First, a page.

From the point of view of Bogota fashion, women wearing sandals are committing a fashion faux pas on the same scale as walking around with a bag on their heads. More importantly, Bogota is one of the highest capital cities in the world, and while it’s true that Caribbean beaches and tropical jungles are just a short plane right away, at 2100 meters it gets cold.
Even if you’re accustomed to colder parts and aren’t especially concerned about conforming to the rigid normative system of footwear in Bogota, wandering around the streets in open-toed shoes and short sleeves is a great way to mark yourself as not just a tourist, but a clueless one–at which point you may as well write in permanent marker on your forehead: “I have lots of money and no idea what’s going on.” Also, while we’re on the weather, buy an umbrella. Between the months of April and June, and again in September through November, it rains. A lot.
3. Don’t believe all the security advice that people give you about living in Colombia.
During my first week of living abroad, I was given the following advice by a variety of well-meaning and hyper-protective Colombians:
- Never walk alone in the city
- Never go out after dark, never talk to people
- Not to answer people when they talk to me
- Don’t bring anything with me when I go out
- Not to buy anything on the street
- Not to touch any pieces of paper that people may try to give me
- If someone tries to talk to me or touch me, to scream loudly and not stop until the police arrive.
As well as being a terrible way to travel, a state of constant low-grade paranoia prevents you from developing a sense of what the real risks are and how to deal with them.
There are a lot of things you can do to keep yourself safe in Bogotá, but the two most important ones are to trust your instincts and to talk with local and long-term expat women about what they do to keep safe.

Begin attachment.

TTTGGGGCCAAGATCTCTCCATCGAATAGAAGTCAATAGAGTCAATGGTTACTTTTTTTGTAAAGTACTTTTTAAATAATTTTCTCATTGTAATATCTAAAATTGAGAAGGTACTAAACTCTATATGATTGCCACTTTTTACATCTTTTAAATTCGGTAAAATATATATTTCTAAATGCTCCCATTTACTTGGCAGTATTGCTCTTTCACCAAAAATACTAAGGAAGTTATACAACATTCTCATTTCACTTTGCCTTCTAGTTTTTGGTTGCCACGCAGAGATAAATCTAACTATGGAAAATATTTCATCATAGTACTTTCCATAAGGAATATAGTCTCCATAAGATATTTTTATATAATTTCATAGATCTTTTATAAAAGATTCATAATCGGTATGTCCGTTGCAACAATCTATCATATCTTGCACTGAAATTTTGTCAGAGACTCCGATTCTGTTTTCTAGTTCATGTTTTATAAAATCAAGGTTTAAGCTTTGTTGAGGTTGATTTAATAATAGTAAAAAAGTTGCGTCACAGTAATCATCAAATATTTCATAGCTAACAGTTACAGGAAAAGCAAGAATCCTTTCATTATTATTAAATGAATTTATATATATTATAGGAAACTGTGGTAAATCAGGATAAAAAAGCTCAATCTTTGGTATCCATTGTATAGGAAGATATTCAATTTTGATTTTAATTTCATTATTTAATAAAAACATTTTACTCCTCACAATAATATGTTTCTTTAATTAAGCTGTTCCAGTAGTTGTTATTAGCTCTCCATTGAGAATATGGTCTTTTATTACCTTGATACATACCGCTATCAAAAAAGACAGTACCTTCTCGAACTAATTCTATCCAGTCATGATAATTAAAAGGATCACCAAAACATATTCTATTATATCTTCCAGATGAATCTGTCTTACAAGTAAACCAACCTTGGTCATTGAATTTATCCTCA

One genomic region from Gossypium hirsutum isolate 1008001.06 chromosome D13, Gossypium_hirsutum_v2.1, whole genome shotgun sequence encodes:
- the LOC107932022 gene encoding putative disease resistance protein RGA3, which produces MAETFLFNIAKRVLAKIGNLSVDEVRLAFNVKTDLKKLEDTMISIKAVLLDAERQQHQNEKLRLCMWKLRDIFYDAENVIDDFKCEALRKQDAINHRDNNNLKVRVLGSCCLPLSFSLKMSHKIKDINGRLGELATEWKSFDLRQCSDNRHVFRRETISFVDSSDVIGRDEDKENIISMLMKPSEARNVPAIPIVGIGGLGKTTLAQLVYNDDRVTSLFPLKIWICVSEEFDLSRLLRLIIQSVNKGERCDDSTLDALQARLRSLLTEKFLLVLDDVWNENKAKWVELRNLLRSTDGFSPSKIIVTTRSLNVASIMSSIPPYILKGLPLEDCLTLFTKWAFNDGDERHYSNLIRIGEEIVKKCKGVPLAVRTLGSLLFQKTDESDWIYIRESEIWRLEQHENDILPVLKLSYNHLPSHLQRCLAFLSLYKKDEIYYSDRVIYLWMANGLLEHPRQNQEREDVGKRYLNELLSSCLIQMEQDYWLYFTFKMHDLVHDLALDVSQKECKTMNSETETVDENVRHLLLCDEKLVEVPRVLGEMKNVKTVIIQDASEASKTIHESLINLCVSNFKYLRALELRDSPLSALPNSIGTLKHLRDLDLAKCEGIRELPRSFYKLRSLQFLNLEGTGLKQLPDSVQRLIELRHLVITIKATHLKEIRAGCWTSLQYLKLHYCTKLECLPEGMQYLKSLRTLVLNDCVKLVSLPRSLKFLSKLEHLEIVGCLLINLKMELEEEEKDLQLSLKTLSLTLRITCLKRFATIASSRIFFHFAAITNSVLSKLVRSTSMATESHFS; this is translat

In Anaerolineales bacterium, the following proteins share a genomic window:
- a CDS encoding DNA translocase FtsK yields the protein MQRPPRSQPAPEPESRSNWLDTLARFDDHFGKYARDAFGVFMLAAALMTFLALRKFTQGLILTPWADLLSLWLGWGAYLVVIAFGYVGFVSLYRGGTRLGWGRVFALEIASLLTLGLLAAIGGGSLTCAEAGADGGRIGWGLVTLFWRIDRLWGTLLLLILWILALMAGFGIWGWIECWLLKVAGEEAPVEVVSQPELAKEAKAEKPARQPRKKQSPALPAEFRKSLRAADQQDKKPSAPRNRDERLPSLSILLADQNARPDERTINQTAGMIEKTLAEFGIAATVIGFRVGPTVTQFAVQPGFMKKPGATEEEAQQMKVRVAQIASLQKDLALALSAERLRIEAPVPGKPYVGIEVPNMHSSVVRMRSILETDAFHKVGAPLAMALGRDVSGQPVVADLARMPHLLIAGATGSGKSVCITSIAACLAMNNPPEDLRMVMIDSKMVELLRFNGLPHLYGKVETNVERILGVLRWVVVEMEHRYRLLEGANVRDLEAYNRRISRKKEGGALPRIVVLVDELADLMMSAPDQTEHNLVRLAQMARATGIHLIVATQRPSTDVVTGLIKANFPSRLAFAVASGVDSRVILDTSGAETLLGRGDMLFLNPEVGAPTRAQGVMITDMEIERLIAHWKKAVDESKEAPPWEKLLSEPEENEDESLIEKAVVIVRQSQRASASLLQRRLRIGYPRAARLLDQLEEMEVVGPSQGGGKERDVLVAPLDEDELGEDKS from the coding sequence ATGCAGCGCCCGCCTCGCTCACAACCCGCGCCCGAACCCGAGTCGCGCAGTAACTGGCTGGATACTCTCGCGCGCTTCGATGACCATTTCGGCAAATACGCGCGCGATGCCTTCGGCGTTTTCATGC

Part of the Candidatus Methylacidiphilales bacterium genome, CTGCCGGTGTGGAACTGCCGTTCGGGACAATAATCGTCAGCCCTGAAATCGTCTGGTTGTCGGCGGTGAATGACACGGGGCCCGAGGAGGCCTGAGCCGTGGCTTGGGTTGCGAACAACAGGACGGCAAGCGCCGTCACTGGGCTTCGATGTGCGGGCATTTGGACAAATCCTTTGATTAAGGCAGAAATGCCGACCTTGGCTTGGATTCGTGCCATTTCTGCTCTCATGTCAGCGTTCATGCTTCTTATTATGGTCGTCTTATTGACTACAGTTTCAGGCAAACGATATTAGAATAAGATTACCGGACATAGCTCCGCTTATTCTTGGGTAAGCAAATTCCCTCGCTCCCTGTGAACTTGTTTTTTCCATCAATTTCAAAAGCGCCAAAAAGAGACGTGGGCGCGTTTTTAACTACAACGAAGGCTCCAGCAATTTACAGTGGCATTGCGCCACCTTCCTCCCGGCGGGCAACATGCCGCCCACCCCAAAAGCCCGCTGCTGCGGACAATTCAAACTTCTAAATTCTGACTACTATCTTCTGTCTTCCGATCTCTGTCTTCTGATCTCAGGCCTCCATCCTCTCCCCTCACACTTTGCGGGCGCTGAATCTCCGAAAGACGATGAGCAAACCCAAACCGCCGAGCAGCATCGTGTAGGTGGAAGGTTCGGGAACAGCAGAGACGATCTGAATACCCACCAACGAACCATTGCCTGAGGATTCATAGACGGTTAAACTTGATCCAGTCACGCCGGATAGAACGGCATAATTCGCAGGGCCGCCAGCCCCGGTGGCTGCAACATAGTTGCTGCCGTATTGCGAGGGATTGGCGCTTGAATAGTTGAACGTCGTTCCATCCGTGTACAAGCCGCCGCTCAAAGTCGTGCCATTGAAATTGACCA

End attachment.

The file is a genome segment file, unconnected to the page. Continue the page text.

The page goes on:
In general, Colombians have a highly specialized sense of which neighborhoods are safe, and where you need to be more careful. If you can get people to move past the urge to be hyper-protective of foreign women (especially those traveling alone), people have very accurate and insightful advice.
4. If Colombian men start rapping freestyle about you in Spanish, play it cool.
If you blush, they’re only going to start rapping about how they have made you blush, and then the entire bus will look at you, and it will become exponentially more awkward.
There is a convention in Bogota of people without stable incomes coming onto the public buses to sell candy or assorted trinkets, to perform songs on the guitar, or, occasionally, to freestyle. Normally, passengers are given the proffered merchandise and expected to listen to a small speech about the merits of the product in question or the circumstances which caused this person to be without stable work.
People are generally good-humored about taking proffered merchandise (although it’s okay to politely refuse), and then either buying it or returning it once the presentation is over. In musical acts, unenthusiastic but obliging audience participation is the norm. If you can be visibly recognized as a non-Colombian, you will most likely receive a bit of extra attention, but as long as you are polite and do not think you are being given free candy on the bus, there’s no problem.
If someone composes an entire song about you (especially likely if you’re blonde), you’re probably going to appear a bad sport if you don’t give them at least a couple hundred pesos (roughly 10 cents in North American currencies).
5. Don’t eat the leaves.
Bogotanos are on the whole so welcoming, friendly, and eager to learn about your culture and show you theirs that it probably won’t be too long before someone invites you to their house for a meal. If it’s a weekend, you’ll probably eat tamales, which, if you’re not acquainted, are delicious corn-meal based dishes with meat and vegetables that come beautifully wrapped in plantain leaves. Which you’re not supposed to eat.